Dutch Defense Ministry spokesman Robin Middel said EU authorization was sidestepped to speed up the rescue.

    Bibi van Ginkel, a senior research fellow at the Clingendael think tank's Security and Conflict Program in the Netherlands, said opting out of a multinational mission was possible at sea because ships are sailing under their national flags anyway.

    It would be more difficult in land-based peacekeeping missions because the nations involved operate under the jurisdiction of the country they are deployed to, she said.

    The Tromp may turn over the 10 captured Somalis on Monday to German or Dutch prosecutors for what would be a rare European piracy trial.

    Pottengal Mukundan, director of the Commercial Crimes Services of the International Maritime Bureau in London, which monitors pirate attacks, praised the Dutch rescue operation.

    "It is unusual and very welcome" that a navy recaptures a ship from pirates, he said. "That is absolutely the right thing to do. By denying the pirates their prize it does deter them from taking these actions."

    Harbour, of the EU naval force, said the Dutch mission highlighted not the EU's laborious decision-making processes, but rather its ability to navigate a way quickly through them.

    The Dutch rescue mission came a day after suspected Somali pirates hijacked a South Korean-operated supertanker carrying about $160 million of crude oil in the Indian Ocean. A South Korean navy destroyer caught up with the tanker on Tuesday and was sailing nearby.

    South Korea's navy received a call Sunday from the South Korean-operated 300,000-ton Samho Dream, sailing from Iraq to the United States, saying three pirates had boarded it and then lost contact.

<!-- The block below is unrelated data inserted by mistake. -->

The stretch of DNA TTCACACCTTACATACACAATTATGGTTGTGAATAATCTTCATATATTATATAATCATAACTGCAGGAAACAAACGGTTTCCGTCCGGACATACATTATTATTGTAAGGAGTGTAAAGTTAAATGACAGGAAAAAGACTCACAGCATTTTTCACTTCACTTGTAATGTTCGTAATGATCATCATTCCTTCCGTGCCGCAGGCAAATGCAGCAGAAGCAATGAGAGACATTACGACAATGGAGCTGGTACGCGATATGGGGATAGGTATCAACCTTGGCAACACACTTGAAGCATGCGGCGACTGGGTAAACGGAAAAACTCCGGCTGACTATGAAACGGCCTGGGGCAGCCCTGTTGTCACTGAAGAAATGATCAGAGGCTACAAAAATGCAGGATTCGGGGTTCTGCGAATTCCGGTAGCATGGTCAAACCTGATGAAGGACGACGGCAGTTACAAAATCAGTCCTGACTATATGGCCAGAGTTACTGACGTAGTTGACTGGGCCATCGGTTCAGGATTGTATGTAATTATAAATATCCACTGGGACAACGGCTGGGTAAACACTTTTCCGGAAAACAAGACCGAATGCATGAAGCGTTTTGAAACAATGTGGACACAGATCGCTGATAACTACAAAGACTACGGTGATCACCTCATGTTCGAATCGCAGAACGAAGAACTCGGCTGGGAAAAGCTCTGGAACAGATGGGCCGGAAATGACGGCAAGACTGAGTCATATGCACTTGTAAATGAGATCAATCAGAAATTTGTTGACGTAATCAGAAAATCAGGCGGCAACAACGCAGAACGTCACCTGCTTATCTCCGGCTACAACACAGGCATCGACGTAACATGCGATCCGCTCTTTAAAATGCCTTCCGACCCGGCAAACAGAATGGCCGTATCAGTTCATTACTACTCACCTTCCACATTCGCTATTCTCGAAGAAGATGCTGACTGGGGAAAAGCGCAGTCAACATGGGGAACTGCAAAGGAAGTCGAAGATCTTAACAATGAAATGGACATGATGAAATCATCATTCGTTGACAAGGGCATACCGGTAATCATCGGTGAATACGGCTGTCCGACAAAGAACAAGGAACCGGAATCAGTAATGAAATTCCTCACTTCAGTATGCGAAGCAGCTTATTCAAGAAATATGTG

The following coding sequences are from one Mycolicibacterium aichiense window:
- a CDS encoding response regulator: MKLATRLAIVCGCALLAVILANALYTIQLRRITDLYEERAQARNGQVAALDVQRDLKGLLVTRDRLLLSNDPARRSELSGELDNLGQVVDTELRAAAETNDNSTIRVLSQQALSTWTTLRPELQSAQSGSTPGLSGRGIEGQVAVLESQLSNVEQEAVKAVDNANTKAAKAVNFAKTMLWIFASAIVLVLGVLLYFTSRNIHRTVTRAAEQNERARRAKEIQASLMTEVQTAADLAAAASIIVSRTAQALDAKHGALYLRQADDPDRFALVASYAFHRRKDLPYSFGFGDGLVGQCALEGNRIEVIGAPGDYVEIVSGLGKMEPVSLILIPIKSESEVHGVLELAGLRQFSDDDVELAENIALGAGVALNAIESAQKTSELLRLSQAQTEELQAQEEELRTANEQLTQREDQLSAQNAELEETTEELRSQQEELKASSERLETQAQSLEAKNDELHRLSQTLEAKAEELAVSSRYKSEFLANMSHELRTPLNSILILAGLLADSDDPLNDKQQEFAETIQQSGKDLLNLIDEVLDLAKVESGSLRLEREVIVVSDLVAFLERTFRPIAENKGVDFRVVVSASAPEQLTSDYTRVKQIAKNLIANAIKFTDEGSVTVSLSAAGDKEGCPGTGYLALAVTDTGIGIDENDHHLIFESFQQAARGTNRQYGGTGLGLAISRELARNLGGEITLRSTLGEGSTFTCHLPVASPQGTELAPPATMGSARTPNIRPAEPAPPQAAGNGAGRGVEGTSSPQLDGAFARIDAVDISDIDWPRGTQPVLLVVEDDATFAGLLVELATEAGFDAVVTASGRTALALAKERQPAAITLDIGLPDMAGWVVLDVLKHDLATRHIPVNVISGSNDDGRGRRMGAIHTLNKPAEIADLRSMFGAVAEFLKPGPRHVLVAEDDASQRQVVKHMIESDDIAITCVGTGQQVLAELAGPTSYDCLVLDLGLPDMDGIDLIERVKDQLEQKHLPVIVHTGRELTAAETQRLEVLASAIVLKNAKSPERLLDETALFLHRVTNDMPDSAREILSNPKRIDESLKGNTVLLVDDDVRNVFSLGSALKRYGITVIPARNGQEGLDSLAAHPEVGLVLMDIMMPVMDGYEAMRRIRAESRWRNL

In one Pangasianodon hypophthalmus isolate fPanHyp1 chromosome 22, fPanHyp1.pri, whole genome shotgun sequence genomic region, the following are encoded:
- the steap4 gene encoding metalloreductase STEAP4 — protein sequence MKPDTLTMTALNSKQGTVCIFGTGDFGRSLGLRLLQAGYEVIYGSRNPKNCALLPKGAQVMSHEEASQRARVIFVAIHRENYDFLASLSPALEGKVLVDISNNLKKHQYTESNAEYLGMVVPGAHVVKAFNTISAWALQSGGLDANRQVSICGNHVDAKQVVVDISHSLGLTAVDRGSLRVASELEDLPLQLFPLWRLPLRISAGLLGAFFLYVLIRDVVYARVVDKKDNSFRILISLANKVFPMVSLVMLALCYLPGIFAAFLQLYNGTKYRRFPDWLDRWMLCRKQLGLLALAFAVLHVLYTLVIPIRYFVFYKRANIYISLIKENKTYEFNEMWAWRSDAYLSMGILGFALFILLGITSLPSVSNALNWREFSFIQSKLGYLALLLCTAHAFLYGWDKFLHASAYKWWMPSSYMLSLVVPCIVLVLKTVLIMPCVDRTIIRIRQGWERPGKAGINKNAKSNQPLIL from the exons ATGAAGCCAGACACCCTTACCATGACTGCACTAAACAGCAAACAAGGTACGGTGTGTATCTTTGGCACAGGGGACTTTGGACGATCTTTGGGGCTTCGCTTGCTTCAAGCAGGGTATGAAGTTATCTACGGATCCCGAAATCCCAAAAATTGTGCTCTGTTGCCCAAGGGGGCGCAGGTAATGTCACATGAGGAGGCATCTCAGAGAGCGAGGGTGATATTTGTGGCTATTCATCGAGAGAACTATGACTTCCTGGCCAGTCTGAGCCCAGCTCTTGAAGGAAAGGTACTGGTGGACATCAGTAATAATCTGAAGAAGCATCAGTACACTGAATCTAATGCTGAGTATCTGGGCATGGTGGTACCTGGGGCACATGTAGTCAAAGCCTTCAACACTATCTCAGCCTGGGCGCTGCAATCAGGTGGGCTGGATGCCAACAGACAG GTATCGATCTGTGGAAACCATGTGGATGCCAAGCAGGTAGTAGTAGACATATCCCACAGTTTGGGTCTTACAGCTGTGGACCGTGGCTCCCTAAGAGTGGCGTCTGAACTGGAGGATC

At the time, the tanker was about 930 miles (1,500 kilometers) southeast of the Gulf of Aden. It has 24 crew - five South Koreans and 19 Filipinos.

    The destroyer caught up and began operating near the hijacked supertanker as of early Tuesday South Korean time, which was late Monday where the ships were operating, South Korea's Foreign Ministry said in a statement.

    The tanker was sailing toward Somalia's coast, the ministry said.

    Mukundan said his organization has logged 42 attacks on shipping off the Horn of Africa so far this year including 10 hijackings.

    At the United Nations,Russia's Ambassador Vitaly Churkin said he introduced a draft resolution to the U.N. Security Council that calls for Secretary-General Ban Ki-moon to produce a report in three months on ways to strengthen the international legal system to ensure that captured Somali pirates do not escape punishment.

    "The piracy industry is growing and it is becoming a major headache for the international community," Churkin said. "We feel that one of the weak links ... is the legal process that will allow us to be sure that there is no impunity once pirates are caught off the coast of Somalia."